24pF/m
    .57uH/m DC
    .46uH/m HF
    141 ohm HF

    x2 meters= 48pF, 1.14 uH DC, 0.92 uH HF, 282 ohm HF

    18 gauge 1.5mm apart:

    26pF/m
    .53uH/m DC
    .43uH/m HF
    129 ohm HF

    x 2/3 meter = 18pF, 36uH DC, 28 uH HF, 76 ohm HF

    x 2 meter = 52pF, 1.06 uH DC, .86 uH HF, 258 ohm HF

    The only working combination is 2 meters of the 22 gauge with 2/3 meter of the 4 gauge..

    6pF, .8uH DC, .72uH HF, 250 ohm HF
    48pF, 1.14 uH DC, 0.92 uH HF, 282 ohm HF

    check my math:

    5.3333 pF, 1.94 uH DC, 1.64 uH HF, 532 ohm HF
     
  13. Mar 16, 2012 #12

    NascentOxygen

    User Avatar

    Staff: Mentor

    That shows they are working! :smile: It also confirms that there is high frequency current in that cable. Did you just clamp the ferrite cores onto the cable? The use of ferrites I've seen had the cables looped through the cores 3 or 4 times, to increase the inductance. Try that.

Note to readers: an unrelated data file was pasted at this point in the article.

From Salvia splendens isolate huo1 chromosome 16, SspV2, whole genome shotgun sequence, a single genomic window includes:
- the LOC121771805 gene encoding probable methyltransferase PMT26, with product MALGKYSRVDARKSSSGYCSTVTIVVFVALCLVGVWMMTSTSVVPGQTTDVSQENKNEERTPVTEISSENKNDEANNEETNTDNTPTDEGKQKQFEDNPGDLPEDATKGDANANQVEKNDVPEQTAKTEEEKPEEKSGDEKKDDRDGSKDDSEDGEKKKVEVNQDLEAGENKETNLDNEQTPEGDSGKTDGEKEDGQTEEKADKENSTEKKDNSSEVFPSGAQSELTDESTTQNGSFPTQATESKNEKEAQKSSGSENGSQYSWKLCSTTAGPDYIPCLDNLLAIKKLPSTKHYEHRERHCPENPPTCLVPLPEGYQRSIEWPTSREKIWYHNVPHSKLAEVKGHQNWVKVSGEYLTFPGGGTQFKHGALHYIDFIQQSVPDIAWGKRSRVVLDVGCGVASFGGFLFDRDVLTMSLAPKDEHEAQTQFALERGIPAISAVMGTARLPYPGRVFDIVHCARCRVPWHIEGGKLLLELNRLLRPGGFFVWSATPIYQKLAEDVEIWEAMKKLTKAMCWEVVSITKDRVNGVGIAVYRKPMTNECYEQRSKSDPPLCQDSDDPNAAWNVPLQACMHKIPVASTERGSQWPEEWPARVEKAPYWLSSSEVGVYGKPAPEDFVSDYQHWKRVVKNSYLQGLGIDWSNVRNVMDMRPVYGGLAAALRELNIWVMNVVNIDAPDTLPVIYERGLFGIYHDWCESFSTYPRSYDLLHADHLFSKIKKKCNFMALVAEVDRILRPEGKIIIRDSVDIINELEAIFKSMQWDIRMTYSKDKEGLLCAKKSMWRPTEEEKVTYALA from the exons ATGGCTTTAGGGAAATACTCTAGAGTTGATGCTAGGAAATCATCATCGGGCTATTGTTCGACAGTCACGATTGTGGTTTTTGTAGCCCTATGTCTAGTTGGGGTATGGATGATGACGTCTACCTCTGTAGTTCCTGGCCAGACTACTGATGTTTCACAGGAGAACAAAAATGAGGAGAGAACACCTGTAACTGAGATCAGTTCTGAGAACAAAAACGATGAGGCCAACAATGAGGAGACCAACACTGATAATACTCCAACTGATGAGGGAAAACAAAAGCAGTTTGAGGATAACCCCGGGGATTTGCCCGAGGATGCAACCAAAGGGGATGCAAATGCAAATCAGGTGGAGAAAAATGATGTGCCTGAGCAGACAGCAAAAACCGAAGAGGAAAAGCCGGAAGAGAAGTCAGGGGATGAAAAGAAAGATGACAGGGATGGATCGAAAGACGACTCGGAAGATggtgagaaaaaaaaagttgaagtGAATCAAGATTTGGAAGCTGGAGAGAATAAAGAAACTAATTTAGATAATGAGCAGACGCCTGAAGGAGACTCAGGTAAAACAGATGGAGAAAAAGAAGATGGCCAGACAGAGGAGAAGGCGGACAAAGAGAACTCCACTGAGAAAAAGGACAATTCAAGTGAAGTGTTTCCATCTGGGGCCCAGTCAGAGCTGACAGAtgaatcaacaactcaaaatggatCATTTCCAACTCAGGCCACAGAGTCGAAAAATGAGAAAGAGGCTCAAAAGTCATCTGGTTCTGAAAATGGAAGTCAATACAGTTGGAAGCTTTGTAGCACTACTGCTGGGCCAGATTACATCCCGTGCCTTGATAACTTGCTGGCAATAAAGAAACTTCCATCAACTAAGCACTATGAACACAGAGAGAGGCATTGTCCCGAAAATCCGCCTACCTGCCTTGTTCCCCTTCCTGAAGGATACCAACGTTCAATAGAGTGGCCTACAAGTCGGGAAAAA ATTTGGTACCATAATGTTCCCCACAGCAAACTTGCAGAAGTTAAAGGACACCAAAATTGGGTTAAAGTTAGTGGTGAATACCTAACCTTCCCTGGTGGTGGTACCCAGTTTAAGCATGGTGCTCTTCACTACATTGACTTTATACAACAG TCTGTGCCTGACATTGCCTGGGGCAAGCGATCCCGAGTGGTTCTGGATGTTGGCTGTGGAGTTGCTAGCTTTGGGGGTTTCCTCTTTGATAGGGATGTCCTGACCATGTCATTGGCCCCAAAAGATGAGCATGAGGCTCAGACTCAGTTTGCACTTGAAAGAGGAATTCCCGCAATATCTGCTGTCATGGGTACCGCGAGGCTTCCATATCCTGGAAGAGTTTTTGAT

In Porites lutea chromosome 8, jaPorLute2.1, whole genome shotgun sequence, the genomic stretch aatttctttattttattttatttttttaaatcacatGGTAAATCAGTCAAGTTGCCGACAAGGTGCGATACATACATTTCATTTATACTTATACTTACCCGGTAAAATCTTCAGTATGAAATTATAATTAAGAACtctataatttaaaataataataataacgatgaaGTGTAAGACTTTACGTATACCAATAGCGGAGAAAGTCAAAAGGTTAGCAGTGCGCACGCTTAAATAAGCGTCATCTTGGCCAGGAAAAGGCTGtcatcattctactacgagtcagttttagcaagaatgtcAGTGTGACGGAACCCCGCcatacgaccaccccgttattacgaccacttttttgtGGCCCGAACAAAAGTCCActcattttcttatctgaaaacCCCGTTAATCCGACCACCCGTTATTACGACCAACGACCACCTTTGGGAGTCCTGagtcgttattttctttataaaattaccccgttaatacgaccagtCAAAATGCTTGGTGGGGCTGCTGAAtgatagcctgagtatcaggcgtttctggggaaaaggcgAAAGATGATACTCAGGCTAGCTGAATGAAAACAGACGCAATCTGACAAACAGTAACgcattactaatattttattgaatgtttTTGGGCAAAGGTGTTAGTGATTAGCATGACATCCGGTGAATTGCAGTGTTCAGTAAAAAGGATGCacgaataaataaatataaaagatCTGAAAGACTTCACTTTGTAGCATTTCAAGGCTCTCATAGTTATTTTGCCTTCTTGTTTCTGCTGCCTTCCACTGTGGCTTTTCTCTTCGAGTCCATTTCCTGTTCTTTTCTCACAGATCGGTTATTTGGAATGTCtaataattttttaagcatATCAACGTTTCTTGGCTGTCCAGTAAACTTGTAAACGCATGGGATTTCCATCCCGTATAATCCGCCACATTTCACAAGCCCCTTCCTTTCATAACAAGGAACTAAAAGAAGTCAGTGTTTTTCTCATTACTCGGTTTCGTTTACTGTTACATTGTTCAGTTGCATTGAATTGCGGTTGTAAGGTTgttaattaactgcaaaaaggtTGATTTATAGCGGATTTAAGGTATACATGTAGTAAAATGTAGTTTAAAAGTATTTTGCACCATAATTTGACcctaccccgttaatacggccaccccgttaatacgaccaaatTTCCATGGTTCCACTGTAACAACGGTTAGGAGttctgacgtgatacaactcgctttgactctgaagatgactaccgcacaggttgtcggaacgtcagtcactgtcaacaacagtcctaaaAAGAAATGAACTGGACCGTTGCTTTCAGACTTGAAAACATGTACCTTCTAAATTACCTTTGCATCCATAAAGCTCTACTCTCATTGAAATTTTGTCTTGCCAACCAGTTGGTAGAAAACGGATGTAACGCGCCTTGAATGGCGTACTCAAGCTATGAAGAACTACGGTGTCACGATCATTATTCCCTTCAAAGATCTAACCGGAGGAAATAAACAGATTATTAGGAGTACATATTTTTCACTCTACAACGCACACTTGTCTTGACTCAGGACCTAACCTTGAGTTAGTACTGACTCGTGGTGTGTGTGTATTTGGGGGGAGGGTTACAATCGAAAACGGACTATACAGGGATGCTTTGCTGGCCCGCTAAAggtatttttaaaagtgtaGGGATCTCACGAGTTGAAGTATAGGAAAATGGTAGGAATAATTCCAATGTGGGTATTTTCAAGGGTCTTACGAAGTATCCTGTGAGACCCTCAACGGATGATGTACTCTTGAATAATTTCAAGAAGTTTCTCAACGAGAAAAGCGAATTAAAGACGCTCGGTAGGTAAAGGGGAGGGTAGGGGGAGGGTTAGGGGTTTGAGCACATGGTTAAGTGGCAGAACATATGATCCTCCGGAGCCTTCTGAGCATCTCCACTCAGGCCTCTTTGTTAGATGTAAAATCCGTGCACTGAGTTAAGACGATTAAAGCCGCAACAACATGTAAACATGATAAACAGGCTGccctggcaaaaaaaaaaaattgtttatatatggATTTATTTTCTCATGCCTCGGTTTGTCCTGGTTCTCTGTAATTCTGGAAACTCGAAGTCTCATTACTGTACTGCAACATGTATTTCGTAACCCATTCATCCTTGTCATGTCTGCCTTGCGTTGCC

Ferrite is magnetostrictive, it expands and contracts slightly in time-varying magnetic fields.
     
  14. Mar 16, 2012 #13
    The multiconductor I had just going through it once since the jacket OD matched the ferrite ID. The 22 gauge I had looped 3 times.
     
  15. Mar 16, 2012 #14

    jim hardy

    User Avatar
    Science Advisor
    Gold Member
    2016 Award

    That tells me they BOTH are passing HF current.
    Which suggests that the ignition box takes huge gulps of current at that frequency
    and it is easier for Mr Ignition (who's a sorta brute force guy) to get them from your LED's filter caps than out of Mr Battery.
    That's because Mr Battery's wires are spaced wide so have considerable inductance.
    That makes it easier for the HF current to come right out of Mr LED's filter cap, it has lower impedance
    so feeds backward into what looks to it like an external fault.
    Proverbial candy from a baby?


    I had a similar situation once on a huge 130 volt battery bus. It was modulated by 3 inverters(~65 amps each) making over 100 volt peaks at 120 hz. They wouldn't run if not in synchronization.

    I would bet a beer that if you open Mr Ignition you'll find his electrolytic filter cap on input has developed extreme ESR which lets him modulate your battery voltage to point Mr LED can't run on it.
    Tack a huge electrolytic right across Mr Ignition's terminals, and if both ferrites quiet